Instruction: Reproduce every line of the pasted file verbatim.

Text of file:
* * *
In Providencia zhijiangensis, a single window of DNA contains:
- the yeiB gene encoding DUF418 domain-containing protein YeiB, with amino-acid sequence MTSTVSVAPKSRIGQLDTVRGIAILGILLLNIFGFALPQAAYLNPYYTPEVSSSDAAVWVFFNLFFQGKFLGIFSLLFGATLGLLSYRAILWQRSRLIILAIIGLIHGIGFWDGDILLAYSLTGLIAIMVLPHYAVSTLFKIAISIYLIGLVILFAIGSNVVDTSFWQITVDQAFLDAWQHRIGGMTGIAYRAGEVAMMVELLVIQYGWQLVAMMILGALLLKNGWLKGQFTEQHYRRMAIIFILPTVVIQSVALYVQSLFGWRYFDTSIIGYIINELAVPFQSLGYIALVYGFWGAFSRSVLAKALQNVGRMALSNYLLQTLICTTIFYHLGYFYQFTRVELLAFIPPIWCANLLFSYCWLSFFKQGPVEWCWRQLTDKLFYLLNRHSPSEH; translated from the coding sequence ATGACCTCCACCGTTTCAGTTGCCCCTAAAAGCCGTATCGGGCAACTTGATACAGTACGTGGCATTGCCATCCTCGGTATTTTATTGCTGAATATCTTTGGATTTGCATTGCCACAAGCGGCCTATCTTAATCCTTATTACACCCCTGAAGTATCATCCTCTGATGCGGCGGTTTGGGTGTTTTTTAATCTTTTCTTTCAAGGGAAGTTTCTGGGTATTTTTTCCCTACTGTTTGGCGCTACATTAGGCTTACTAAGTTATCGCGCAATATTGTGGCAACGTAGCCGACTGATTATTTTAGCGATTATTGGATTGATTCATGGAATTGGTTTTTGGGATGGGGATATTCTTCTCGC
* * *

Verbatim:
In Providencia zhijiangensis, a single window of DNA contains:
- the yeiB gene encoding DUF418 domain-containing protein YeiB, with amino-acid sequence MTSTVSVAPKSRIGQLDTVRGIAILGILLLNIFGFALPQAAYLNPYYTPEVSSSDAAVWVFFNLFFQGKFLGIFSLLFGATLGLLSYRAILWQRSRLIILAIIGLIHGIGFWDGDILLAYSLTGLIAIMVLPHYAVSTLFKIAISIYLIGLVILFAIGSNVVDTSFWQITVDQAFLDAWQHRIGGMTGIAYRAGEVAMMVELLVIQYGWQLVAMMILGALLLKNGWLKGQFTEQHYRRMAIIFILPTVVIQSVALYVQSLFGWRYFDTSIIGYIINELAVPFQSLGYIALVYGFWGAFSRSVLAKALQNVGRMALSNYLLQTLICTTIFYHLGYFYQFTRVELLAFIPPIWCANLLFSYCWLSFFKQGPVEWCWRQLTDKLFYLLNRHSPSEH; translated from the coding sequence ATGACCTCCACCGTTTCAGTTGCCCCTAAAAGCCGTATCGGGCAACTTGATACAGTACGTGGCATTGCCATCCTCGGTATTTTATTGCTGAATATCTTTGGATTTGCATTGCCACAAGCGGCCTATCTTAATCCTTATTACACCCCTGAAGTATCATCCTCTGATGCGGCGGTTTGGGTGTTTTTTAATCTTTTCTTTCAAGGGAAGTTTCTGGGTATTTTTTCCCTACTGTTTGGCGCTACATTAGGCTTACTAAGTTATCGCGCAATATTGTGGCAACGTAGCCGACTGATTATTTTAGCGATTATTGGATTGATTCATGGAATTGGTTTTTGGGATGGGGATATTCTTCTCGC